All these concepts require information superiority.
The QDR underscores the importance of greater international arms cooperation because of the increased likelihood of coalition operations. With the rise of these joint operations, interoperability becomes a guiding principle in the procurement of weapons systems. In addition to allowing for common logistical support, the use of the same equipment fosters a bond between forces.
Budgetary pressures are also contributing to an increase in international cooperation. In a time of needing to do more with less, it is important to avoid duplication of weapons systems. This requires early harmonization of requirements and increased incentives for international teaming. Mr. Hoeper stressed that defense systems cooperation and trade contributes to improved efficiencies and interoperability.
He also pointed out that the view of offsets as necessarily bad is not correct; only bad offsets are bad. Offsets are bad if they destroy economic value and foster weapons proliferation. Good offsets are those which reduce costs and create long-term value.
These issues of offsets become especially important in the task of equipping U.S. forces for coalition operations. Critical here is C4I—command, control, communications, computers, and intelligence. For example, our NATO allies are balking at adopting U.S. C4I standards and equipment for reasons of cost, national sovereignty, jobs, and industrial competitiveness. This moves an important defense issue into the area of industrial policy. It also creates a technical divergence between the defense forces of the U.S. and our allies that should be avoided.
Mr. Hoeper stressed the need to work together with our allies on these issues. He suggested three ideas that should be explored. First, recognize and exploit the world industrial base as a source of important defense components and subsystems. Second, understand that much technology has a short half-life, thus it is better to expend resources to run faster in technological development, than waste them in trying to trip up the other guy. Third, begin cooperation early in the process and compete weapons systems programs among international teams from the partner nations.
Assistant Professor of International Business Diplomacy, Georgetown University
Cautioning that offsets have differential impacts, Dr. Evans suggested that the analysis of offsets must go beyond good and bad impacts—and look at offsets "for whom?" In that context, there seems to be less concern about offsets with our NATO allies and more concern about offsets with developing countries—for a number of reasons.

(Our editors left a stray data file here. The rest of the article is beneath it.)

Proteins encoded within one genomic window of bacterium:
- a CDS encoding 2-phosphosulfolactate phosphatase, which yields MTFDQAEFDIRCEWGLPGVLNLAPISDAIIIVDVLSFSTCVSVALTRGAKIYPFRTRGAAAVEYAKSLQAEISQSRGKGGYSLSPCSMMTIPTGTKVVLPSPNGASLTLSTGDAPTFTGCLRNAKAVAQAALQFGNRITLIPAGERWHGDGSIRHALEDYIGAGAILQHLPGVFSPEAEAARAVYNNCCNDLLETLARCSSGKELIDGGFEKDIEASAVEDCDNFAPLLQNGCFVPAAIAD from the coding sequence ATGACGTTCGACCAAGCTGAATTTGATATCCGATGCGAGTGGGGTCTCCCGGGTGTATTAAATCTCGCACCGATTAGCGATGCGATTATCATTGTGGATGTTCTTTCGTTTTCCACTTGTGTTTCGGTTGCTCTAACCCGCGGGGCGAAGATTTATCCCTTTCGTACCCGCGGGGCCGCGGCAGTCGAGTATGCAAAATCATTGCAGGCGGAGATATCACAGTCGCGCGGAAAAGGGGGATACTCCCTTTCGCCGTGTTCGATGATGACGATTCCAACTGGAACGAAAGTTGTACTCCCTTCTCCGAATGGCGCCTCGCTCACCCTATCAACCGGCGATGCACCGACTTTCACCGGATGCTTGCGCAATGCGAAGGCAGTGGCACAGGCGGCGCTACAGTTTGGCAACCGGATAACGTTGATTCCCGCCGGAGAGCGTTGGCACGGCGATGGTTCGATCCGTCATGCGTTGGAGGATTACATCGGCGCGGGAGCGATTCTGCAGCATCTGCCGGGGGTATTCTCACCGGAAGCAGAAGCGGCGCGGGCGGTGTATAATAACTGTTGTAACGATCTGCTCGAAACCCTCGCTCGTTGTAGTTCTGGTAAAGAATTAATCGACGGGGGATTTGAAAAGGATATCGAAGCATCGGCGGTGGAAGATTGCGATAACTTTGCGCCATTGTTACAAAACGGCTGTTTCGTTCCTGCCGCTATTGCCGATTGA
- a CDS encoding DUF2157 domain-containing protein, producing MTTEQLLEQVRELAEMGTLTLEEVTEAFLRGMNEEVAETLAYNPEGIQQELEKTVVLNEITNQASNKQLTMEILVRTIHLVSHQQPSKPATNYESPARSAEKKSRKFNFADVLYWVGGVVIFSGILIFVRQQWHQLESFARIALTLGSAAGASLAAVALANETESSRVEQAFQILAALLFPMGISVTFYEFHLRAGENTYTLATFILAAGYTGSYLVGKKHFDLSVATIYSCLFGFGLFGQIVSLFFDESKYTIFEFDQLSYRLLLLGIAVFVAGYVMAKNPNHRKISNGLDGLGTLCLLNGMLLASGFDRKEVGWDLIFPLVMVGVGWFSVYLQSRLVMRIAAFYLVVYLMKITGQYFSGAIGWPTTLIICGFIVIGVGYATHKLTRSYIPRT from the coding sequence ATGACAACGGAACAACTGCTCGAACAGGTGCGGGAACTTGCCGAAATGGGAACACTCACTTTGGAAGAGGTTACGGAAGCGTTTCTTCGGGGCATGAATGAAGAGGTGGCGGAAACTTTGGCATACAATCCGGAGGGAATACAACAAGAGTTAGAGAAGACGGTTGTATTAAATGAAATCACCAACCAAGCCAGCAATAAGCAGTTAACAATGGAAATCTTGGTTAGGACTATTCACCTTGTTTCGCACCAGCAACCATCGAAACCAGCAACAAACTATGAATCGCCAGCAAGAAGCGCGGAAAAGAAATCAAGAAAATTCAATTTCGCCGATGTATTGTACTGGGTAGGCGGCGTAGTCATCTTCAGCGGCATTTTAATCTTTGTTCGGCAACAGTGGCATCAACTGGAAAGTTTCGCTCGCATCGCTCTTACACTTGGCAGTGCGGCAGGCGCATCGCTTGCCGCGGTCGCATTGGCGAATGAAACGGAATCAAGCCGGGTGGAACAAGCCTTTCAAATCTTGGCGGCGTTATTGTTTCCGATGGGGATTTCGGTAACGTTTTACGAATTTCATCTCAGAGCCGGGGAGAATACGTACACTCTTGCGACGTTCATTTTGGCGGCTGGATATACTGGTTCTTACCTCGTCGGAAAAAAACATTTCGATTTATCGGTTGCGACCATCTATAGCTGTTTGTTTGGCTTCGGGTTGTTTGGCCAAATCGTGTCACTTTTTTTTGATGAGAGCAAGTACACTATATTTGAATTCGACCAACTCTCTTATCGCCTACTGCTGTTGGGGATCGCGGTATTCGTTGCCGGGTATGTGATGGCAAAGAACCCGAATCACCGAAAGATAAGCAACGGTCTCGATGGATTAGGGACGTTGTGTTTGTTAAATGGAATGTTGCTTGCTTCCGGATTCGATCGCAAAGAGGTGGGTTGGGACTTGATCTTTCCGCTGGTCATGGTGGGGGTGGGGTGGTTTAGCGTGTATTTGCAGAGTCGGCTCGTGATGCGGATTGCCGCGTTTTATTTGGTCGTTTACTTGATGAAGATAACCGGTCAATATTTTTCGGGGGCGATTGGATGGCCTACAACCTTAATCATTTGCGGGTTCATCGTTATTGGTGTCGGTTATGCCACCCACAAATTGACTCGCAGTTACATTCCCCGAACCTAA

First, offsets encourage indigenous production of weapons systems in developing countries. This production can lead to serious but unintended proliferation problems. For example, technology transferred to Brazil through an offset program ended up improving the targeting capability of the Iraqi Scud missiles. Thus, offsets can have a major impact on U.S. national security through indirect routes. Even if the offset, or the country involved, may seem relatively unimportant, we must take a broad view of proliferation, since aerospace offsets can enhance the platforms used for the delivery of chemical or biological weapons.
The question must also be raised whether we have the capability of monitoring where the technology goes. Companies often fail to keep direct evidence of exactly where the technology is being transferred to and need to have more "due diligence" in tracking offsets. It is clear that offsets have encouraged greater defense capabilities in some developing countries, which now pose a greater defense threat to the United States. In addition, offsets have a spiraling effect, by creating an arms industry in certain developing countries that seeks even further offsets.
A second issue concerns the impact of offsets on the sub-tier supplier base. This sub-tier base is critical. It underpins both the defense and information technology industries that are key for both economic and national security. Consequently, there is a need to be concerned about the continued viability of this critical dual base and the impacts of offsets on that base. Offsets adversely affect the supplier base by aiding foreign competitors at the same time that the supplier base is being hit by shrinking defense budgets. Shrinking budgets then lead to a further squeeze on suppliers to give even more offsets. Yet, the Defense Department does not have adequate information on the companies that make up the sub-tier base and on the impact of offsets on these firms.
On the policy side is DoD's push for greater inter-operability. The new report from the Under Secretary for Acquisition makes clear that DoD sees offsets as a means of increasing interoperability. The issue has moved beyond whether offsets are good or bad, to how to make offsets work better. In that respect, DoD is looking at the lessons that can be learned from the commercial sector. For instance, what alliances and joint ventures in the commercial side might be used as models in defense? Of greater importance is the recommendation that DoD should not necessarily get involved in labor issues of job sharing. Instead, these is-